Initial results reported in the paper show that the Harmony kit is 97% accurate for nasal swabs. The Harmony kit detects three different regions of the virus’ genome. If a new variant has many mutations in one region, the new test can still detect the other two. It can, for example, detect the omicron variant, which has dozens of mutations in the region of the genome that encodes the so-called spike protein.
And of course, since that’s the only mention of the FDA, we can assume that the University of Washington’s vastly superior new test kits are not legal for use. Nothing ever changes.
NFL decides to be true to itself, put the best product on the field for the playoffs, and screen for symptoms instead of testing players daily. No reason to be looking for the asymptomatic cases at this point, the show must go on. It definitely worked. Wow did they deliver their best product on the field for the divisional round.
Bari Weiss giving the audio version on Real Time of why she’s done with Covid. Also Kerry’s memory of being repeatedly told that everything was fine, all our prevention made sense and specifically to watch Tiger King. And yeah, it’s time to stop all this, but also if you still haven’t watched the original season of Tiger King you should totally do that, it’s almost as crazy as our Covid policies.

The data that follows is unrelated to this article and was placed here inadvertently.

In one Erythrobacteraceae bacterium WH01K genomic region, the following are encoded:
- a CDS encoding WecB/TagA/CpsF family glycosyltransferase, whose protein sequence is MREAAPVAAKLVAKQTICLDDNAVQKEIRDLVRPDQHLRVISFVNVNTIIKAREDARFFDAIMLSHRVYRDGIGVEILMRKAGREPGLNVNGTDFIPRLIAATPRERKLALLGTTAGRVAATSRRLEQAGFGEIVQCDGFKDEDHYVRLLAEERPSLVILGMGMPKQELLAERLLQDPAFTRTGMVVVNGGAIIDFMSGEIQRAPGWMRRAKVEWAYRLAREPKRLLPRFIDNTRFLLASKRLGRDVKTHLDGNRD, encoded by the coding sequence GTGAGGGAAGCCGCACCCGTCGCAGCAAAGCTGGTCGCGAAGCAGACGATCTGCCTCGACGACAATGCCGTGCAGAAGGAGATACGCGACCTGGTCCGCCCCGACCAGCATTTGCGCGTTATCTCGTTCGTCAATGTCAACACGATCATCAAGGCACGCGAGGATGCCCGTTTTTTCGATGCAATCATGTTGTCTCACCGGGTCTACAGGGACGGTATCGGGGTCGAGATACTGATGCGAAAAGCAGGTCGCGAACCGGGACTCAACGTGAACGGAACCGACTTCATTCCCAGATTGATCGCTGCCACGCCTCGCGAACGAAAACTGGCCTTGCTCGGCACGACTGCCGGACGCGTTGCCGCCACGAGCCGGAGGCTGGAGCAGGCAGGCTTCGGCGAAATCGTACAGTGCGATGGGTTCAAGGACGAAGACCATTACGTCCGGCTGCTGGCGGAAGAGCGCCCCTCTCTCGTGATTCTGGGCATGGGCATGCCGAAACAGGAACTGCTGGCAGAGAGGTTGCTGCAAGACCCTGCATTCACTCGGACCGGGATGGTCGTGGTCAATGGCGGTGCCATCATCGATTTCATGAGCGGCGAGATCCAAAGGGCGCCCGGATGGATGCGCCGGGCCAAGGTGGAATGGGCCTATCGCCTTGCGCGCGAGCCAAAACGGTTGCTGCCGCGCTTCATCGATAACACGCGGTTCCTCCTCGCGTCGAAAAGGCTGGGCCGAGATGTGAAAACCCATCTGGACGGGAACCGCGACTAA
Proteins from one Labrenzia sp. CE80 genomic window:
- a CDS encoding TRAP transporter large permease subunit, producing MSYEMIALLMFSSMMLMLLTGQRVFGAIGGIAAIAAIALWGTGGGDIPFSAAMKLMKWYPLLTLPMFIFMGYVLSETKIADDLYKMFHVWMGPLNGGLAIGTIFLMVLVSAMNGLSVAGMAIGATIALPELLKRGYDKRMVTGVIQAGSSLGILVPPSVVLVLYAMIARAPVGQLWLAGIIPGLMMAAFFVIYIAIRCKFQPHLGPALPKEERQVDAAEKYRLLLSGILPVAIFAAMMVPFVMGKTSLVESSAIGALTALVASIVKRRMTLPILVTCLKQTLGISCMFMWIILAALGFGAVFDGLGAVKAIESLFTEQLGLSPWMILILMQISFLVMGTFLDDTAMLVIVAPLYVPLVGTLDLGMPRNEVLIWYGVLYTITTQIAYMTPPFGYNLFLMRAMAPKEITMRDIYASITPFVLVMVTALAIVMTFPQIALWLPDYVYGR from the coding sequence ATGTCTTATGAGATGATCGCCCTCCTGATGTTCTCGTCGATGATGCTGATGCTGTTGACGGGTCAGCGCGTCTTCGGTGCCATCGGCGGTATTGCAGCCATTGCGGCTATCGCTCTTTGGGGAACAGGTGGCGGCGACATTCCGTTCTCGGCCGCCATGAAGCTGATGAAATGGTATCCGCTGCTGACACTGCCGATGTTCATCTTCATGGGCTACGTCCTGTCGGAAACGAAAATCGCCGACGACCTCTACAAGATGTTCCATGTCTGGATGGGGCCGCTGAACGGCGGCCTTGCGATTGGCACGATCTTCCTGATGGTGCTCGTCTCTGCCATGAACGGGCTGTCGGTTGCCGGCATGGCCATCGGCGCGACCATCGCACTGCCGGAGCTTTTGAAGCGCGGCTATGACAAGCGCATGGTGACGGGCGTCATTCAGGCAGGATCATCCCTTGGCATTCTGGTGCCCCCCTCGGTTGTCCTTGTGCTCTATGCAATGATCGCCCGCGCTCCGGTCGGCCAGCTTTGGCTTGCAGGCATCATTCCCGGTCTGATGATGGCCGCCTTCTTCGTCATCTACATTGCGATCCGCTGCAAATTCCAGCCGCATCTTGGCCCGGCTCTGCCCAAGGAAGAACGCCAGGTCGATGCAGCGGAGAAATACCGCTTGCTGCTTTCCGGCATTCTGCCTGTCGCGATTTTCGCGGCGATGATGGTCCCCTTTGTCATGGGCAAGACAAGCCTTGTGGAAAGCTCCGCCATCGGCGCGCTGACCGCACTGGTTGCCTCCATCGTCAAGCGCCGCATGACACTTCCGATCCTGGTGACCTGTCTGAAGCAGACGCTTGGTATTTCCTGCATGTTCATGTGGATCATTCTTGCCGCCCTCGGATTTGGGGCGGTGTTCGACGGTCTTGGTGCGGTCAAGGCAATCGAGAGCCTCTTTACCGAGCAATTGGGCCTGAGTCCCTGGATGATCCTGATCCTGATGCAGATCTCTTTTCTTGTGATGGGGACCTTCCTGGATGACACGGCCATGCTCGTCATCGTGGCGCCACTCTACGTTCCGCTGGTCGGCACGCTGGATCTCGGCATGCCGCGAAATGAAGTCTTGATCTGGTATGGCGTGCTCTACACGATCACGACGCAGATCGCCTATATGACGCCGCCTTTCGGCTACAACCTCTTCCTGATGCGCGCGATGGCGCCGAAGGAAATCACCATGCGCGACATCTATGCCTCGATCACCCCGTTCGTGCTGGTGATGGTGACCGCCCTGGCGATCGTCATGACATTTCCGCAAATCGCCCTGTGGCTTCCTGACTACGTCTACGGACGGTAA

On that note, Hong Kong residents are paying up to $26k to fly their hamsters out on private jets to save them from the government’s cull.
A feature of the world is that when people famously take extreme positions like the one from the Great Barrington Declaration, sometimes they are doing it because they think very differently than most others and have some strange models. Other times they are doing it because they wrote the conclusion at the bottom of the page and worked their way back up the same way everyone else did except they wrote down a different conclusion.
In either case, usually they do not stop there.
The Great Barrington Declaration was an extreme position, but it was easy to understand why, if the physical world worked in the right ways and you had the right values, it could be the right thing to do. There was an actual physical model and cost benefit calculation behind it. You could argue it was right or wrong.